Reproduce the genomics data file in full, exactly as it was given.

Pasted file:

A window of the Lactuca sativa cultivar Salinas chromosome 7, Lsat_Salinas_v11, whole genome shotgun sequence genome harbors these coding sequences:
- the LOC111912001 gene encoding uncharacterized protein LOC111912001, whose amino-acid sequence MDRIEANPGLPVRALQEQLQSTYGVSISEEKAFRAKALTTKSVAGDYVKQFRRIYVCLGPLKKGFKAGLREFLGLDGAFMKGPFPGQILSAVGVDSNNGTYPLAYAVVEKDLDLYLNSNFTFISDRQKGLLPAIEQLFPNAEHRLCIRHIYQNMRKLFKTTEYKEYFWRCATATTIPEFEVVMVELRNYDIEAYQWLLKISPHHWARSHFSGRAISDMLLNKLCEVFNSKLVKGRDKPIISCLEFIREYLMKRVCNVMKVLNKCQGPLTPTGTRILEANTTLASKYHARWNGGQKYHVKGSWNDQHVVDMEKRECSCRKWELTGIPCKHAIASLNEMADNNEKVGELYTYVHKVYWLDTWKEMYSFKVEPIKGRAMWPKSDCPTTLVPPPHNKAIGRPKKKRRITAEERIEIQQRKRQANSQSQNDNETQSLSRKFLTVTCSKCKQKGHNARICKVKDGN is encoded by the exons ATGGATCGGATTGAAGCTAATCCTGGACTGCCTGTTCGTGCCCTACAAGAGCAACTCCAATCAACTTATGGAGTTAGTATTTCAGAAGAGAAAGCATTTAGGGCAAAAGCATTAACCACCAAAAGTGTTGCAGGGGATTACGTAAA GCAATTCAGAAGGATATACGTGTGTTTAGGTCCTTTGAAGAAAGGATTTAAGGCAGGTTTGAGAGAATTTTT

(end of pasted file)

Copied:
A window of the Lactuca sativa cultivar Salinas chromosome 7, Lsat_Salinas_v11, whole genome shotgun sequence genome harbors these coding sequences:
- the LOC111912001 gene encoding uncharacterized protein LOC111912001, whose amino-acid sequence MDRIEANPGLPVRALQEQLQSTYGVSISEEKAFRAKALTTKSVAGDYVKQFRRIYVCLGPLKKGFKAGLREFLGLDGAFMKGPFPGQILSAVGVDSNNGTYPLAYAVVEKDLDLYLNSNFTFISDRQKGLLPAIEQLFPNAEHRLCIRHIYQNMRKLFKTTEYKEYFWRCATATTIPEFEVVMVELRNYDIEAYQWLLKISPHHWARSHFSGRAISDMLLNKLCEVFNSKLVKGRDKPIISCLEFIREYLMKRVCNVMKVLNKCQGPLTPTGTRILEANTTLASKYHARWNGGQKYHVKGSWNDQHVVDMEKRECSCRKWELTGIPCKHAIASLNEMADNNEKVGELYTYVHKVYWLDTWKEMYSFKVEPIKGRAMWPKSDCPTTLVPPPHNKAIGRPKKKRRITAEERIEIQQRKRQANSQSQNDNETQSLSRKFLTVTCSKCKQKGHNARICKVKDGN is encoded by the exons ATGGATCGGATTGAAGCTAATCCTGGACTGCCTGTTCGTGCCCTACAAGAGCAACTCCAATCAACTTATGGAGTTAGTATTTCAGAAGAGAAAGCATTTAGGGCAAAAGCATTAACCACCAAAAGTGTTGCAGGGGATTACGTAAA GCAATTCAGAAGGATATACGTGTGTTTAGGTCCTTTGAAGAAAGGATTTAAGGCAGGTTTGAGAGAATTTTT